Health & Safety

March 21, 2014

Fire season here, think ‘safety’ outdoors

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Maranda Flynn
Staff Writer

In May 2013, U.S. Forest Service personnel successfully conducted a 13-acre controlled burn in an area located between Ranges 8 and 9 on Fort Huachuca. These controlled burns take place in fire-prone areas in an effort to reduce the amount of dry grass and brush that can feed wildfires.

Spring is here, bringing with it the warm, dry season which brings people outdoors for leisure activities. Unfortunately, the arid climate in Southern Arizona can easily put a damper on the fun if people don’t keep fire prevention and safety in mind at all times. In conjunction with the Coronado National Forest (Sierra Vista District), the Fort Huachuca Fire Danger is being increased to “HIGH” — Yellow color — no open fires and only limited to established pits and barbecues.

Brush and vegetation is quickly drying out. This creates the right conditions in which wildfires start and spread quickly. Most often, fires are started by humans, and can be prevented. To avoid the unexpected, follow these important tips:

  • Do not throw lit cigarettes outside of a vehicle
  • Never leave campsite or picnic fires unattended
  • Ensure outdoor fires are completely extinguished before leaving the area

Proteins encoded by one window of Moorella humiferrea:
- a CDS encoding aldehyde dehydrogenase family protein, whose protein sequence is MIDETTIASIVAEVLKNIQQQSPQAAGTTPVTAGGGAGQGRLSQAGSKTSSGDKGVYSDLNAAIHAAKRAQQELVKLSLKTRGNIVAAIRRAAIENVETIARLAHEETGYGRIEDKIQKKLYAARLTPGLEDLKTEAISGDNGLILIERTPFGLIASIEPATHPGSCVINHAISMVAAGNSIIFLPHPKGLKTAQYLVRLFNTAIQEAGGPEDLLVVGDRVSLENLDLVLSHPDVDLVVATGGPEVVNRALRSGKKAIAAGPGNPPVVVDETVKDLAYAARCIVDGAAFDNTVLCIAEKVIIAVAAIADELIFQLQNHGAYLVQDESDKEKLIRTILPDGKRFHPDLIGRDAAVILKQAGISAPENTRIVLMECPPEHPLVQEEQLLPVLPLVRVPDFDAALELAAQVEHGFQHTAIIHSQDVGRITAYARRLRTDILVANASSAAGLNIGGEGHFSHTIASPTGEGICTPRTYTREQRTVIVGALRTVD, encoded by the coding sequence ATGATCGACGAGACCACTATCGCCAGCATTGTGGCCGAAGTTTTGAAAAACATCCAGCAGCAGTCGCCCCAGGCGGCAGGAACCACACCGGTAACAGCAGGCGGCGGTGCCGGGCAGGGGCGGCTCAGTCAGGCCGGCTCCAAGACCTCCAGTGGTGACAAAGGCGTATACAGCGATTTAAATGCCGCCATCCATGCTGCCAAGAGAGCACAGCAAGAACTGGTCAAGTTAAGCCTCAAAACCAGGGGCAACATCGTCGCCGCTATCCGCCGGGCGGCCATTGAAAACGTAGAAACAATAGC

• Avoid parking vehicles in tall grass or brushy areas
  • Immediately pick up and discard broken glass to avoid magnification fires
  • Allow hot coals to cool completely before discarding in a trash receptacle
  • Keep a fire extinguisher available while camping or in the home
  • Follow all instructions when using a grill or outside cooking device
  • Store propane in a cool, dark area, outside of the home
  • When using fire pits, keep covered and use away from the house
  • If a fire is spotted, regardless of size, immediately call 911 to report it

On Fort Huachuca, fire conditions are posted in five locations: the Sportsman Center, at the Main and East Gates, and at the entrances of Huachuca and Garden Canyons.

Depending on the conditions, other restrictions may apply. Always check the current conditions prior to an outdoor activity as weather conditions can change at any time. To verify, call the Fort Huachuca Fire Dispatch, 533.2116, or visit the Coronado National Forest website, http://fs.usda.gov/coronado.

Fort Huachuca’s new fire chief, Brad Nicholson, Directorate of Emergency Services, reminds the community that while day and night camping is a popular activity at this time of year, certain procedures must be followed before entering the canyons. Campers must inform Fire Dispatch to let them know where they are going and when, how many are in their party, what the intentions of the visit are, and if a camp fire is planned. When the visit is over, campers must inform Fire Dispatch of their departure.

For non-emergency fire safety and prevention questions, call Fort Huachuca Fire Dispatch, 533.2116.




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